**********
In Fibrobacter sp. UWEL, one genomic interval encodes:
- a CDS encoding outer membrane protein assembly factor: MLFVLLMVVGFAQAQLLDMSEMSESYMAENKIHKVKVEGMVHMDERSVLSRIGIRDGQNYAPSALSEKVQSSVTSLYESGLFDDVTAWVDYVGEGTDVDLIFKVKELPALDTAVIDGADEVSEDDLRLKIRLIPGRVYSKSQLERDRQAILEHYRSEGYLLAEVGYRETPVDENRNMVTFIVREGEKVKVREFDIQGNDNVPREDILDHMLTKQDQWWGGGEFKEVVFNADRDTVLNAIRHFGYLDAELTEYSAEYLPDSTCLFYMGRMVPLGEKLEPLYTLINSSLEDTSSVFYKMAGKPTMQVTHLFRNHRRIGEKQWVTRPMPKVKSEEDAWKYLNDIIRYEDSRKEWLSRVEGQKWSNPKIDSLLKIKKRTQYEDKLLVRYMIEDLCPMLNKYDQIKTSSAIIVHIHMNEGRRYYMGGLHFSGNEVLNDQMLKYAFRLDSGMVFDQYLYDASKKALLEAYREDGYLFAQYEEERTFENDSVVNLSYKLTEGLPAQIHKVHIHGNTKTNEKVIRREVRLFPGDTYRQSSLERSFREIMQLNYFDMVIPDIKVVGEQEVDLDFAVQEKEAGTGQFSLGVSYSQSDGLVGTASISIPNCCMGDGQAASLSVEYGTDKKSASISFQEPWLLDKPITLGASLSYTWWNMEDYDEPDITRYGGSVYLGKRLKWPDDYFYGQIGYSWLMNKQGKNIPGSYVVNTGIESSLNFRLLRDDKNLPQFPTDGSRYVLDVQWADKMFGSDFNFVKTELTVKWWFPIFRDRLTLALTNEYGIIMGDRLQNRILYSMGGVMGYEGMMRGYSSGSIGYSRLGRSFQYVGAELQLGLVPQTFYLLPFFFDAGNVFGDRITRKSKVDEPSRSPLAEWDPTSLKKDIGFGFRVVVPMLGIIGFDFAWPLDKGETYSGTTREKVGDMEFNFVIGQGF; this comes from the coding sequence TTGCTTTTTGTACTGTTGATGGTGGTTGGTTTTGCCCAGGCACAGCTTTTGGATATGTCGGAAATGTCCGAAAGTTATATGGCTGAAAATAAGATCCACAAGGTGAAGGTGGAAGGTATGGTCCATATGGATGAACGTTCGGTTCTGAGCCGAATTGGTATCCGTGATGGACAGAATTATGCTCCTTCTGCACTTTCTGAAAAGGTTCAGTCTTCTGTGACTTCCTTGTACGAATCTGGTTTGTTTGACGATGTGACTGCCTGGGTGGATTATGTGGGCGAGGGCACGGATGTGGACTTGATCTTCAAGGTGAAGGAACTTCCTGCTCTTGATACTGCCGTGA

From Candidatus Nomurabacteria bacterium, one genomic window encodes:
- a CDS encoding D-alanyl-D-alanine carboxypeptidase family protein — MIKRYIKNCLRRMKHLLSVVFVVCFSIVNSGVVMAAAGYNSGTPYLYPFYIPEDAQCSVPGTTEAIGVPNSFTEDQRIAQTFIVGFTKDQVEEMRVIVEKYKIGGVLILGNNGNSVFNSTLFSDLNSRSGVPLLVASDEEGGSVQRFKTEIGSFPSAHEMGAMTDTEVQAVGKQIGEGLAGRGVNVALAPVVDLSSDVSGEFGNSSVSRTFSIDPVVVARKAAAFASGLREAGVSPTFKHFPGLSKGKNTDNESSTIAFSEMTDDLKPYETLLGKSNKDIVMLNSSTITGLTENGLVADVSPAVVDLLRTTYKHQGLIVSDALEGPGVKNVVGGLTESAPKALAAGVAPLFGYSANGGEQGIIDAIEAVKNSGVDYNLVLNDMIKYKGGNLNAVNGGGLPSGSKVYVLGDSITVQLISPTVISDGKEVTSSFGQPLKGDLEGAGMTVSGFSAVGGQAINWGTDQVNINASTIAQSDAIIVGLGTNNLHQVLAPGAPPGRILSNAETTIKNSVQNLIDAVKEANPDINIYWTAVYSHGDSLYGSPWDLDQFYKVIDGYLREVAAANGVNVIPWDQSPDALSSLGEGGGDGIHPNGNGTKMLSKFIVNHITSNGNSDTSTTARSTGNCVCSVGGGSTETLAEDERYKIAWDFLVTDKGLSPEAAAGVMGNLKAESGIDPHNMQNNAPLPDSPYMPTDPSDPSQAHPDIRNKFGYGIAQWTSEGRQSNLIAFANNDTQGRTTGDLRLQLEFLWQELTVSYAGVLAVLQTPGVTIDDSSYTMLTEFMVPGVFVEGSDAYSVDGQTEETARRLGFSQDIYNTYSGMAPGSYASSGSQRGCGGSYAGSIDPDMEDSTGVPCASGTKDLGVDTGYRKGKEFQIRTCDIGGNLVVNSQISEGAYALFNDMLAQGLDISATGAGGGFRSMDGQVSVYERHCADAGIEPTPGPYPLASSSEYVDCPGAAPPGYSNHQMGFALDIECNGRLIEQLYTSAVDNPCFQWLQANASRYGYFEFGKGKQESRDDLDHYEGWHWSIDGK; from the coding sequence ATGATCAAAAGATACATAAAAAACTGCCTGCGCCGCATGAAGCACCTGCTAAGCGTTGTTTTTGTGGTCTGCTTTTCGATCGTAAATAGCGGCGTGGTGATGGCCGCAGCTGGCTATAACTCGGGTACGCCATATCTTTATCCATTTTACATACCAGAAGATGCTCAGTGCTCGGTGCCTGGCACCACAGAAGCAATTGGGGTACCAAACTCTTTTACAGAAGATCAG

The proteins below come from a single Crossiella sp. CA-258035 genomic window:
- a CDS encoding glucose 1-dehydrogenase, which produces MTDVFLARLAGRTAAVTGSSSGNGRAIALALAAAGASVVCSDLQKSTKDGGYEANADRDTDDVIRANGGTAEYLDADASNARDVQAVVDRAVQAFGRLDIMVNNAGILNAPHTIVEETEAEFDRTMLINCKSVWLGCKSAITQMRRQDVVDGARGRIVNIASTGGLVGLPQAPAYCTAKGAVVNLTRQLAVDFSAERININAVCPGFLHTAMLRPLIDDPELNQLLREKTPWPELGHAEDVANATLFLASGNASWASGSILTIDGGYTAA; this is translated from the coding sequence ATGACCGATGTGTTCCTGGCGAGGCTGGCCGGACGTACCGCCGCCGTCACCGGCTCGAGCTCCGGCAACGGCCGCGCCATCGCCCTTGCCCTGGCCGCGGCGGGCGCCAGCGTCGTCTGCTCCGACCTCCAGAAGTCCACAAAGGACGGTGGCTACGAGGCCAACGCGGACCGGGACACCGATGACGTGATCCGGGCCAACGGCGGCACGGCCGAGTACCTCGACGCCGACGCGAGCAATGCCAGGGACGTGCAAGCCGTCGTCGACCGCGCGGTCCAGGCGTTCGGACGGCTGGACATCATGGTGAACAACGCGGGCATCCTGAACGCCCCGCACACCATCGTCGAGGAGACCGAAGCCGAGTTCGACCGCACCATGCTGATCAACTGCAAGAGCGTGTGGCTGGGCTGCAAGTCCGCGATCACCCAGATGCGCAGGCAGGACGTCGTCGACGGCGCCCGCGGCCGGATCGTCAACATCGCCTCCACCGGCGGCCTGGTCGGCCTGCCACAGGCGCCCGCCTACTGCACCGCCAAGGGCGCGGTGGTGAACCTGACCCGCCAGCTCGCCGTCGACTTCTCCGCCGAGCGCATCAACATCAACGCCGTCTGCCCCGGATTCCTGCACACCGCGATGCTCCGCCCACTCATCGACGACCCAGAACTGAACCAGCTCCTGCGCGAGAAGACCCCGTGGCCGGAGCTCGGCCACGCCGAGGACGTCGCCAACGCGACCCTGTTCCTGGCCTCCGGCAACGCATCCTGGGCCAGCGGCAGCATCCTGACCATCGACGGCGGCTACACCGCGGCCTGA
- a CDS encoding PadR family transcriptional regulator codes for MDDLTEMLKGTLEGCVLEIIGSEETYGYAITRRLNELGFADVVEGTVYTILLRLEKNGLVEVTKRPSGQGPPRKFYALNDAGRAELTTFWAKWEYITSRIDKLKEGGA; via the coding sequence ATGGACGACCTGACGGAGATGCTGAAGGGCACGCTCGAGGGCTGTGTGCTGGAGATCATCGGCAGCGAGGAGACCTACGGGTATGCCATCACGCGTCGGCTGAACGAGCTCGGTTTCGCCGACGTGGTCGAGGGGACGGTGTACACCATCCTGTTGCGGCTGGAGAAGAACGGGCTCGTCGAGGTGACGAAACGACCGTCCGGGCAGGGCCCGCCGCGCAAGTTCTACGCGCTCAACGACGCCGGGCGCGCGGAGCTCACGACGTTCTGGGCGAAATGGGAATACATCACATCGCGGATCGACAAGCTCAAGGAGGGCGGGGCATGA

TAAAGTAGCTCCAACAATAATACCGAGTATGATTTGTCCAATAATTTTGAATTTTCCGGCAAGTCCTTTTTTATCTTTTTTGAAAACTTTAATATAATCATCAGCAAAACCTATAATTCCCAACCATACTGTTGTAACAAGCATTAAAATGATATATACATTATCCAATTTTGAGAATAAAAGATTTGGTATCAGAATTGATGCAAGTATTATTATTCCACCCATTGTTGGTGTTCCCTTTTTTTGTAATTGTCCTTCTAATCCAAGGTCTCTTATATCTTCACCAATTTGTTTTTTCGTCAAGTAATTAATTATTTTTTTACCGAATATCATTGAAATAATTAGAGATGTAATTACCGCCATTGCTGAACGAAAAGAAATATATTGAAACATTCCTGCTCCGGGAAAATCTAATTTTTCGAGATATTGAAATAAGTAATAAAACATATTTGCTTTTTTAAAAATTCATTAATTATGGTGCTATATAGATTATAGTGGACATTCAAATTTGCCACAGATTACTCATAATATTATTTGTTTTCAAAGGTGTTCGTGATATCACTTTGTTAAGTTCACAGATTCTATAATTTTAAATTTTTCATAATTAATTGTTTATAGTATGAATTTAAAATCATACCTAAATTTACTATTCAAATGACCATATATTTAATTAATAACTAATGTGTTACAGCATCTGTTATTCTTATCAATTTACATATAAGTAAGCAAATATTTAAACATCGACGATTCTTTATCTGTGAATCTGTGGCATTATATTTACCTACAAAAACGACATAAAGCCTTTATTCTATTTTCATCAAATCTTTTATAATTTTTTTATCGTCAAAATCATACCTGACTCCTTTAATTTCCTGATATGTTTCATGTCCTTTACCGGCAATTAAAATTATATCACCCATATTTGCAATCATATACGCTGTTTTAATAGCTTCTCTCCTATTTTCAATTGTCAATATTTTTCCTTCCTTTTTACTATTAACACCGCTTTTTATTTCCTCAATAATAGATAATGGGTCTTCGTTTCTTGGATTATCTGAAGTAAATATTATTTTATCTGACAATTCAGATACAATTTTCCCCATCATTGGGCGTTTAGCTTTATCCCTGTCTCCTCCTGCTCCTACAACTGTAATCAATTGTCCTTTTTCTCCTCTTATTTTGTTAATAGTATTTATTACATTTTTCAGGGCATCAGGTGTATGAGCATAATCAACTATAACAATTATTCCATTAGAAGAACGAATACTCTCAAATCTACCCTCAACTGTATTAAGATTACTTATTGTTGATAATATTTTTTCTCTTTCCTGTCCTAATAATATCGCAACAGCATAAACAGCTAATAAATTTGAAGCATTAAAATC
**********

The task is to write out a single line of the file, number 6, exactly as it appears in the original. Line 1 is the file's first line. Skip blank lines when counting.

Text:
- a CDS encoding glucose 1-dehydrogenase, which produces MTDVFLARLAGRTAAVTGSSSGNGRAIALALAAAGASVVCSDLQKSTKDGGYEANADRDTDDVIRANGGTAEYLDADASNARDVQAVVDRAVQAFGRLDIMVNNAGILNAPHTIVEETEAEFDRTMLINCKSVWLGCKSAITQMRRQDVVDGARGRIVNIASTGGLVGLPQAPAYCTAKGAVVNLTRQLAVDFSAERININAVCPGFLHTAMLRPLIDDPELNQLLREKTPWPELGHAEDVANATLFLASGNASWASGSILTIDGGYTAA; this is translated from the coding sequence ATGACCGATGTGTTCCTGGCGAGGCTGGCCGGACGTACCGCCGCCGTCACCGGCTCGAGCTCCGGCAACGGCCGCGCCATCGCCCTTGCCCTGGCCGCGGCGGGCGCCAGCGTCGTCTGCTCCGACCTCCAGAAGTCCACAAAGGACGGTGGCTACGAGGCCAACGCGGACCGGGACACCGATGACGTGATCCGGGCCAACGGCGGCACGGCCGAGTACCTCGACGCCGACGCGAGCAATGCCAGGGACGTGCAAGCCGTCGTCGACCGCGCGGTCCAGGCGTTCGGACGGCTGGACATCATGGTGAACAACGCGGGCATCCTGAACGCCCCGCACACCATCGTCGAGGAGACCGAAGCCGAGTTCGACCGCACCATGCTGATCAACTGCAAGAGCGTGTGGCTGGGCTGCAAGTCCGCGATCACCCAGATGCGCAGGCAGGACGTCGTCGACGGCGCCCGCGGCCGGATCGTCAACATCGCCTCCACCGGCGGCCTGGTCGGCCTGCCACAGGCGCCCGCCTACTGCACCGCCAAGGGCGCGGTGGTGAACCTGACCCGCCAGCTCGCCGTCGACTTCTCCGCCGAGCGCATCAACATCAACGCCGTCTGCCCCGGATTCCTGCACACCGCGATGCTCCGCCCACTCATCGACGACCCAGAACTGAACCAGCTCCTGCGCGAGAAGACCCCGTGGCCGGAGCTCGGCCACGCCGAGGACGTCGCCAACGCGACCCTGTTCCTGGCCTCCGGCAACGCATCCTGGGCCAGCGGCAGCATCCTGACCATCGACGGCGGCTACACCGCGGCCTGA